Posts tagged "1018113"

Commonwealth v. Gray (Lawyers Weekly No. 10-181-13)

NOTICE: All slip opinions and orders are subject to formal revision and are superseded by the advance sheets and bound volumes of the Official Reports.  If you find a typographical error or other formal error, please notify the Reporter of Decisions, Supreme Judicial Court, John Adams Courthouse, 1 Pemberton Square, Suite 2500, Boston, MA 02108-1750; (617) 557-1030; SJCReporter@sjc.state.ma.us     SJC‑11323     COMMONWEALTH  vs.  JOHN GRAY.     October 17, 2013.     Motor Vehicle, Operating under the influence.  Practice, Criminal, Motion to suppress.  Search and Seizure, Roadblock by police.  Constitutional Law, Search and seizure, Roadblock by police.       The defendant was charged with operating under the influence of alcohol (OUI), third offense, after he was stopped, and subsequently arrested, at a sobriety checkpoint conducted by the State police in September, 2010.  He filed a motion to suppress evidence related to his arrest, arguing that the screening officer — the officer who made the initial stop of the vehicles passing through the checkpoint — failed to comply with the applicable guidelines for that specific checkpoint.  After a hearing, a judge in the District Court allowed the motion.  The Commonwealth thereafter sought leave from a single justice of this court to pursue an interlocutory appeal.  The single justice allowed the Commonwealth’s application and directed the appeal to the Appeals Court.     The Commonwealth argued before the Appeals Court that the key finding of fact that formed the basis for the judge’s decision to allow the motion was clearly erroneous.  The judge had found that the screening officer, Sergeant Paul D’Auteuil, improperly asked the defendant questions such as where he was coming from and whether he had anything to drink before Sergeant D’Auteuil had observed any articulable signs of intoxication.  Sergeant D’Auteuil clearly testified at the hearing on the motion to suppress, however, that he did not ask any questions of the defendant (or any other driver passing through the sobriety checkpoint) until after he had observed signs of possible intoxication.  There was no evidence to the contrary.  The Commonwealth also argued, before the Appeals Court, that the guidelines applicable to the checkpoint allowed Sergeant D’Auteuil to question the defendant as he did — after observing signs of intoxication — and that if the judge had not erred in finding that Sergeant D’Auteuil questioned the defendant before observing signs of intoxication, the judge would have denied the motion to suppress because what Sergeant D’Auteuil actually did complied with the applicable guidelines.   A panel of the Appeals Court agreed with the Commonwealth that the judge’s decision was based on a clearly erroneous fact and, on that basis, reversed the order allowing the motion to suppress in an unpublished […]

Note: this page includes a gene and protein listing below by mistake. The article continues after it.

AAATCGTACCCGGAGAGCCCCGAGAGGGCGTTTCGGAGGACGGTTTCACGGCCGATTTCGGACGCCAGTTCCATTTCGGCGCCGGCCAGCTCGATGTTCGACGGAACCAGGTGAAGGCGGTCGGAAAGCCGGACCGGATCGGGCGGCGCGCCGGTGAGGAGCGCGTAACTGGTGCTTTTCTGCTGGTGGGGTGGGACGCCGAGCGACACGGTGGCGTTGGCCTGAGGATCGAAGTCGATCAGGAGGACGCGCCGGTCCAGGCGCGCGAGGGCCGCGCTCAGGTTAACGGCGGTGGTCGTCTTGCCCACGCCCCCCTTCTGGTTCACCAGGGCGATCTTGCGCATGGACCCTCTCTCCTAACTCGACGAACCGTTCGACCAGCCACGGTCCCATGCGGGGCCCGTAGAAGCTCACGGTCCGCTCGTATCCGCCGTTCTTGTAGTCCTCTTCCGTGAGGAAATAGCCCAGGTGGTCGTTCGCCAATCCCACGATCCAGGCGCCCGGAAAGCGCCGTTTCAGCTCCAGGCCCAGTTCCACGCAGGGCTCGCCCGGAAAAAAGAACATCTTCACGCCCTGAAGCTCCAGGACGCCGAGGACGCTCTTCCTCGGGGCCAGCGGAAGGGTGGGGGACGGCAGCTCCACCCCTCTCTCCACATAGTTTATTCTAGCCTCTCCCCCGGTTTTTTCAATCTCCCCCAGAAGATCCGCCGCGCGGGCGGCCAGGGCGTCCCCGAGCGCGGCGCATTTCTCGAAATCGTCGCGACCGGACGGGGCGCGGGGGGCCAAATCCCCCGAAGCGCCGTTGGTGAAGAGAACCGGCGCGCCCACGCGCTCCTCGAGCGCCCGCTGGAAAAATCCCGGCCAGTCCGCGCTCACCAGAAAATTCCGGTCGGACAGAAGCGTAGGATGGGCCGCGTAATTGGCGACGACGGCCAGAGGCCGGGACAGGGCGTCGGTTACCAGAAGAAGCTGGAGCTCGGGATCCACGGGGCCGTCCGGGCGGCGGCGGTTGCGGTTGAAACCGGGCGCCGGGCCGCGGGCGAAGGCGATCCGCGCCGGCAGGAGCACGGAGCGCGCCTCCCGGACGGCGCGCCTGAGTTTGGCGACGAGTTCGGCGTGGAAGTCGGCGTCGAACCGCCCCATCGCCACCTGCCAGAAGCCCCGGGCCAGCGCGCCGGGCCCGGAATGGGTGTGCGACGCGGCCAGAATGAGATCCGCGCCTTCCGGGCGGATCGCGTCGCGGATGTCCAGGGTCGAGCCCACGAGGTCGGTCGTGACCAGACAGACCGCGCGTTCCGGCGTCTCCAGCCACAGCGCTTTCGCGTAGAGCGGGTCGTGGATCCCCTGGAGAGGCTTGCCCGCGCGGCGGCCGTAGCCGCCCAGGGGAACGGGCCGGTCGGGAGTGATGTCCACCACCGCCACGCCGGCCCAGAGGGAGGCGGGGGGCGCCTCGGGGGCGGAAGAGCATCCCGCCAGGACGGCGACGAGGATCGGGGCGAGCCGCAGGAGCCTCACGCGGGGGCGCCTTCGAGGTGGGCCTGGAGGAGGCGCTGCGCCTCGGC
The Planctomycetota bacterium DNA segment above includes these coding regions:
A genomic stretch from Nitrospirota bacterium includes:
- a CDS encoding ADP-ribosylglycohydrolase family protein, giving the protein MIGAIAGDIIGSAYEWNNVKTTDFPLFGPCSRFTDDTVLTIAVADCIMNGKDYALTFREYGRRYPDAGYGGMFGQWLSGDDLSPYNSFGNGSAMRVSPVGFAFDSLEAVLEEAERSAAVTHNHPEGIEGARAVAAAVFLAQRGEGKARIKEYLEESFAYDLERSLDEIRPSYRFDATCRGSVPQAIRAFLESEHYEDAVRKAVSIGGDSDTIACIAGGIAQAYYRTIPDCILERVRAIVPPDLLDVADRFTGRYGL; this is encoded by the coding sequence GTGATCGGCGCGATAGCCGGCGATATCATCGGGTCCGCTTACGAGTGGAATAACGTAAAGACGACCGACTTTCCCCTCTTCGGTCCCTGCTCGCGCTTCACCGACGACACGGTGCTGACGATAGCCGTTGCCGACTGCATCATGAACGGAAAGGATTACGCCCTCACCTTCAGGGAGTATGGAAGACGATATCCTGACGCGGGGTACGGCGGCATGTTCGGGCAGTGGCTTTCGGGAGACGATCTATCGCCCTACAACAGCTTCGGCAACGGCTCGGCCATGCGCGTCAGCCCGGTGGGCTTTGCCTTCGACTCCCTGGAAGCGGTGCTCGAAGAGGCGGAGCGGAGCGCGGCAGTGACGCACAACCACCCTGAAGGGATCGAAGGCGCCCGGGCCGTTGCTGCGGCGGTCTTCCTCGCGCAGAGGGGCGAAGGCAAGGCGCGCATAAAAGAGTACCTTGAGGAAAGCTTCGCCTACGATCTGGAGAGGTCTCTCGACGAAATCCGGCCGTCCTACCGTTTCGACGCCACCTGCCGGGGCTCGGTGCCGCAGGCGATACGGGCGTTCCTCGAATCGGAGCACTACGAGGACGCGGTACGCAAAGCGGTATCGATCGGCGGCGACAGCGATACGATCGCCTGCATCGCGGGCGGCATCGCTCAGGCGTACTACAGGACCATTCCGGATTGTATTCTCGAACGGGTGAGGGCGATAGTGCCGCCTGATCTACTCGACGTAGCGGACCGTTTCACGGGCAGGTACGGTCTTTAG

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Posted by Massachusetts Legal Resources - October 17, 2013 at 11:43 pm

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